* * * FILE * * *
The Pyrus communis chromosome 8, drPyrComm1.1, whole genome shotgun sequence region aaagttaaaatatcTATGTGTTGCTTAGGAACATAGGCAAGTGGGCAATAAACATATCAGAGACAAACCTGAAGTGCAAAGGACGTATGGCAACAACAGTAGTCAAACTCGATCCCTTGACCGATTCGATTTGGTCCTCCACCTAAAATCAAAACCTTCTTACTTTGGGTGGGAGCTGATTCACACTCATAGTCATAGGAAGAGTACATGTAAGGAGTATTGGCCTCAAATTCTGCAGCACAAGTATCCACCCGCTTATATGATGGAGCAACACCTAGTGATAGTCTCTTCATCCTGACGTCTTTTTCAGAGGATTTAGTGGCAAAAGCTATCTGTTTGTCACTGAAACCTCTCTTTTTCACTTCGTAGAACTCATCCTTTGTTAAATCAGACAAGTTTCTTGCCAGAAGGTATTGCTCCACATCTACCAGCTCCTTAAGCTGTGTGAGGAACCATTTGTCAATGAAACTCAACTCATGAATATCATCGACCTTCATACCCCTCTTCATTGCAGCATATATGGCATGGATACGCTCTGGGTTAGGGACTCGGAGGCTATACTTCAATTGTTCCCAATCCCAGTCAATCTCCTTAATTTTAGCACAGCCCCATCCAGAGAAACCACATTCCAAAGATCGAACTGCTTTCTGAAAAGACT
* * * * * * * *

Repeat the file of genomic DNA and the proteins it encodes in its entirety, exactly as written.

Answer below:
The Pyrus communis chromosome 8, drPyrComm1.1, whole genome shotgun sequence region aaagttaaaatatcTATGTGTTGCTTAGGAACATAGGCAAGTGGGCAATAAACATATCAGAGACAAACCTGAAGTGCAAAGGACGTATGGCAACAACAGTAGTCAAACTCGATCCCTTGACCGATTCGATTTGGTCCTCCACCTAAAATCAAAACCTTCTTACTTTGGGTGGGAGCTGATTCACACTCATAGTCATAGGAAGAGTACATGTAAGGAGTATTGGCCTCAAATTCTGCAGCACAAGTATCCACCCGCTTATATGATGGAGCAACACCTAGTGATAGTCTCTTCATCCTGACGTCTTTTTCAGAGGATTTAGTGGCAAAAGCTATCTGTTTGTCACTGAAACCTCTCTTTTTCACTTCGTAGAACTCATCCTTTGTTAAATCAGACAAGTTTCTTGCCAGAAGGTATTGCTCCACATCTACCAGCTCCTTAAGCTGTGTGAGGAACCATTTGTCAATGAAACTCAACTCATGAATATCATCGACCTTCATACCCCTCTTCATTGCAGCATATATGGCATGGATACGCTCTGGGTTAGGGACTCGGAGGCTATACTTCAATTGTTCCCAATCCCAGTCAATCTCCTTAATTTTAGCACAGCCCCATCCAGAGAAACCACATTCCAAAGATCGAACTGCTTTCTGAAAAGACT